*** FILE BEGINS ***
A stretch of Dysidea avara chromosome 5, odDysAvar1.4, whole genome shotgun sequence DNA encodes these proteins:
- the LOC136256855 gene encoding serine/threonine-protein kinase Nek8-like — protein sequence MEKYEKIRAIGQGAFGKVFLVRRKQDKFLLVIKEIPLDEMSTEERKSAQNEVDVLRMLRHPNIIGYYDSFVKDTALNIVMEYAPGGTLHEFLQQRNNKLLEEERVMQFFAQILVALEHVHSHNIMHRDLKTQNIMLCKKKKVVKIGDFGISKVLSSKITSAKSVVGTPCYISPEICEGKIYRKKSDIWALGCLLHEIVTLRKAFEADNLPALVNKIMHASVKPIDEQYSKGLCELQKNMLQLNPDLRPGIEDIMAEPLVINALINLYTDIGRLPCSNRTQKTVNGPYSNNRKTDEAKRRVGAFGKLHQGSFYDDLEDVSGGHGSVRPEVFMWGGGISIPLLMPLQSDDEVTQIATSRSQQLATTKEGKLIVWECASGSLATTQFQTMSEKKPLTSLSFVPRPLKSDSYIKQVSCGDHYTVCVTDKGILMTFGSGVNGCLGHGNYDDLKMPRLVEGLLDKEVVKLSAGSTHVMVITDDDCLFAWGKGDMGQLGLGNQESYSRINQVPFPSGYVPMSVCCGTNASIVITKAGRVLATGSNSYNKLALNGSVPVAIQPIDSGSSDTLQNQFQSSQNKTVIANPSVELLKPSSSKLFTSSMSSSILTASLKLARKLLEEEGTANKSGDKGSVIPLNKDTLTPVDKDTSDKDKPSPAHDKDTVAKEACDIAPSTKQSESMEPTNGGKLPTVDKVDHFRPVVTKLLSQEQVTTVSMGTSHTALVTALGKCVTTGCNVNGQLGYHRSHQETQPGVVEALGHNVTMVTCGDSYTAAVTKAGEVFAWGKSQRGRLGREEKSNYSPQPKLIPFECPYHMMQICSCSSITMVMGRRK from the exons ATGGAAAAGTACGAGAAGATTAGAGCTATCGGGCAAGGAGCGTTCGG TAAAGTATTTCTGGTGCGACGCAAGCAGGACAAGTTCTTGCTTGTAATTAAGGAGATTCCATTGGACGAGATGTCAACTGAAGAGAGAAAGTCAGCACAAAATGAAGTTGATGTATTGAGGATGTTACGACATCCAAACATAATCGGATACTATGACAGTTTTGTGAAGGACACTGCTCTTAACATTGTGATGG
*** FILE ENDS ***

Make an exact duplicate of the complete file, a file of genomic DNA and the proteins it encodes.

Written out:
A stretch of Dysidea avara chromosome 5, odDysAvar1.4, whole genome shotgun sequence DNA encodes these proteins:
- the LOC136256855 gene encoding serine/threonine-protein kinase Nek8-like — protein sequence MEKYEKIRAIGQGAFGKVFLVRRKQDKFLLVIKEIPLDEMSTEERKSAQNEVDVLRMLRHPNIIGYYDSFVKDTALNIVMEYAPGGTLHEFLQQRNNKLLEEERVMQFFAQILVALEHVHSHNIMHRDLKTQNIMLCKKKKVVKIGDFGISKVLSSKITSAKSVVGTPCYISPEICEGKIYRKKSDIWALGCLLHEIVTLRKAFEADNLPALVNKIMHASVKPIDEQYSKGLCELQKNMLQLNPDLRPGIEDIMAEPLVINALINLYTDIGRLPCSNRTQKTVNGPYSNNRKTDEAKRRVGAFGKLHQGSFYDDLEDVSGGHGSVRPEVFMWGGGISIPLLMPLQSDDEVTQIATSRSQQLATTKEGKLIVWECASGSLATTQFQTMSEKKPLTSLSFVPRPLKSDSYIKQVSCGDHYTVCVTDKGILMTFGSGVNGCLGHGNYDDLKMPRLVEGLLDKEVVKLSAGSTHVMVITDDDCLFAWGKGDMGQLGLGNQESYSRINQVPFPSGYVPMSVCCGTNASIVITKAGRVLATGSNSYNKLALNGSVPVAIQPIDSGSSDTLQNQFQSSQNKTVIANPSVELLKPSSSKLFTSSMSSSILTASLKLARKLLEEEGTANKSGDKGSVIPLNKDTLTPVDKDTSDKDKPSPAHDKDTVAKEACDIAPSTKQSESMEPTNGGKLPTVDKVDHFRPVVTKLLSQEQVTTVSMGTSHTALVTALGKCVTTGCNVNGQLGYHRSHQETQPGVVEALGHNVTMVTCGDSYTAAVTKAGEVFAWGKSQRGRLGREEKSNYSPQPKLIPFECPYHMMQICSCSSITMVMGRRK from the exons ATGGAAAAGTACGAGAAGATTAGAGCTATCGGGCAAGGAGCGTTCGG TAAAGTATTTCTGGTGCGACGCAAGCAGGACAAGTTCTTGCTTGTAATTAAGGAGATTCCATTGGACGAGATGTCAACTGAAGAGAGAAAGTCAGCACAAAATGAAGTTGATGTATTGAGGATGTTACGACATCCAAACATAATCGGATACTATGACAGTTTTGTGAAGGACACTGCTCTTAACATTGTGATGG